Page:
Geb is the god of the earth, and the twin brother of Nut, goddess of the sky. He is often depicted with green skin, a goose or a snake on his head, and sheaves of barley to represent the fertility of the earth.
Geb was the son of Shu and Tefnut, and the twin brother and husband of Nut, the sky goddess. He was usually depicted with green skin or greenery on his skin to represent the fertile earth. He was usually drawn lying below his sister Nut as she was stretched out in a semi-circle above him. He was typically propped up on one elbow with one knee bent to symbolize the valleys and mountains of the earth. He was also usually depicted with a goose or a snake on his head. He was thought to be the father of snakes, and the goose both symbolized the sound of his name and the sound which he was thought to laugh, which caused earthquakes.
Some versions of his myth show an inseparable love between Geb and Nut, who was both his sister and his wife. Shu grew jealous of their bond and became the air that separates the sky from the earth. Geb was so devastated by their separation that the tears he cried became the oceans and rivers on the earth. In certain retellings of the myth, he and Nut had five children together: Osiris, Horus, Set, Isis, and Nephthys. He was often depicted on sarcophagi because he was thought to protect souls after death.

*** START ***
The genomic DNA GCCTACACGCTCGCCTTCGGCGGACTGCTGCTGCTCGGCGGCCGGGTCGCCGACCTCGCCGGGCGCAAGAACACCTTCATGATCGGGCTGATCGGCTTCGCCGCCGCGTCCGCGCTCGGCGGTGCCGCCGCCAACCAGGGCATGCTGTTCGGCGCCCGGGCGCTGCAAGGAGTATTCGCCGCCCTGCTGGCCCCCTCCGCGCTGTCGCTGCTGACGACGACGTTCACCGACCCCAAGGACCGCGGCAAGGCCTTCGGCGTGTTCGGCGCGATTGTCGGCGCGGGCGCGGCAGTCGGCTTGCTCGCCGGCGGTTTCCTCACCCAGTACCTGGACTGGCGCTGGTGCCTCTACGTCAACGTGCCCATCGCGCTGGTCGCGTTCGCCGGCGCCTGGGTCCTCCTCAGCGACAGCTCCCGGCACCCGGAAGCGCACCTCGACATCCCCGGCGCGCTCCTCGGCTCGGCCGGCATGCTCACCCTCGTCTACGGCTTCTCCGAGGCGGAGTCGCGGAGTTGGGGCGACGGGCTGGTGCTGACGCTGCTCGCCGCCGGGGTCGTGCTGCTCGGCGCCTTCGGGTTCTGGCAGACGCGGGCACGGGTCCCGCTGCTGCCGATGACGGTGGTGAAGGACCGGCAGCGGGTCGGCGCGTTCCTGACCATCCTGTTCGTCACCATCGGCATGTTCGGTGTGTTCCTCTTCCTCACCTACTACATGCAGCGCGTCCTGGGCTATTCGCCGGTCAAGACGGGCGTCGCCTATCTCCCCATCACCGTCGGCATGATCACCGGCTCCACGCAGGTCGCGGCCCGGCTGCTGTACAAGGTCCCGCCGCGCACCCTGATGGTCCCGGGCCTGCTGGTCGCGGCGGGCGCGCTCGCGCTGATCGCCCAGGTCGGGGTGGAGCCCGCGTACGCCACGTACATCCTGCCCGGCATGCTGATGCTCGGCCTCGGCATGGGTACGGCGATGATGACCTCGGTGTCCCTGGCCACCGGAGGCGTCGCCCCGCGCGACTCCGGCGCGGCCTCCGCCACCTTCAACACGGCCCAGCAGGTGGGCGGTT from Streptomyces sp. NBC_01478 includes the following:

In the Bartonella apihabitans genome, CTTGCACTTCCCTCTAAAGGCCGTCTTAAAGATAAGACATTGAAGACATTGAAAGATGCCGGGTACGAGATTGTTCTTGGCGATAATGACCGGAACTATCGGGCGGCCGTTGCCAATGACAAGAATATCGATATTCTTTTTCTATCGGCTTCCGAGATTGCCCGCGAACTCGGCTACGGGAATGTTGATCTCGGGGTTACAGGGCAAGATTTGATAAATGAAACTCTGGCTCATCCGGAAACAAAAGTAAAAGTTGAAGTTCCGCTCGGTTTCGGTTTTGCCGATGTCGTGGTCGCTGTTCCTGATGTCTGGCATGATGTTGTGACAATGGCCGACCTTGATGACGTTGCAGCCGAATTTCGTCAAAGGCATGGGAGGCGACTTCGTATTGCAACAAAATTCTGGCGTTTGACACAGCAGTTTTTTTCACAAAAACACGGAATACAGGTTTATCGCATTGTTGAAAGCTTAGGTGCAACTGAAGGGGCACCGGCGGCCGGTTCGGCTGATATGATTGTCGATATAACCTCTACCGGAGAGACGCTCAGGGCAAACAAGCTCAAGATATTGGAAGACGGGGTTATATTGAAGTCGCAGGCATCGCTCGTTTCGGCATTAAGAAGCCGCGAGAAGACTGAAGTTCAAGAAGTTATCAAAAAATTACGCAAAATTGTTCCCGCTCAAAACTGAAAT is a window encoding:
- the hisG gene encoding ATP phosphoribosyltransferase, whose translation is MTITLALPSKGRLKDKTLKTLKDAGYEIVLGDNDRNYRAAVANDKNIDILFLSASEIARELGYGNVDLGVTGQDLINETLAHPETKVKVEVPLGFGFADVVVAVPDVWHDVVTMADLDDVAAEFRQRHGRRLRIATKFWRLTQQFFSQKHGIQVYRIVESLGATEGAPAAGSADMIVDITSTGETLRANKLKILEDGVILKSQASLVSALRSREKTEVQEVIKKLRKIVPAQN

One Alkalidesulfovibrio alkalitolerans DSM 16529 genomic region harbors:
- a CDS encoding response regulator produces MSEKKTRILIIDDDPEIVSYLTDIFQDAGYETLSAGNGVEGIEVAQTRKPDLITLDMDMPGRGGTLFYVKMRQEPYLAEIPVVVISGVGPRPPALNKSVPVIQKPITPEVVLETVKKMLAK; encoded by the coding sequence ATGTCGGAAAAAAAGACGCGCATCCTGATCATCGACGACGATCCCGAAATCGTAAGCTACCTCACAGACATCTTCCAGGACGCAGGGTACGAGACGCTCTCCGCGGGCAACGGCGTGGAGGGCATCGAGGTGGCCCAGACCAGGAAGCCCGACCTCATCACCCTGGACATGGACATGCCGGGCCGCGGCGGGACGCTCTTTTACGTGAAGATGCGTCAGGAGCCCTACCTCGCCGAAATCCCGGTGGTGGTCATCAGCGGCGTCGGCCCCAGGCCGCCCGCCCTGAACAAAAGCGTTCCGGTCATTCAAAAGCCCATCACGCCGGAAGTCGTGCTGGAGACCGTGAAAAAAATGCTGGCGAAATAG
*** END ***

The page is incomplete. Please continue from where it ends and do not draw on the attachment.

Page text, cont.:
Geb was a great ruler who united the kingdoms of Egypt under one throne, which the pharaohs called the “Seat of Geb.” One story showed Geb being bitten by a snake which made him ill. Ra healed him, and in exchange, Geb split the kingdom of Egypt in two and gave one piece to Horus, and one to Set, which led to many years of war between the two brothers. He was often also depicted at Ma’at’s scales of justice, where he ushered unworthy souls to their doom in his tombs on earth.
Shu and Tefnut
Earth and vegetation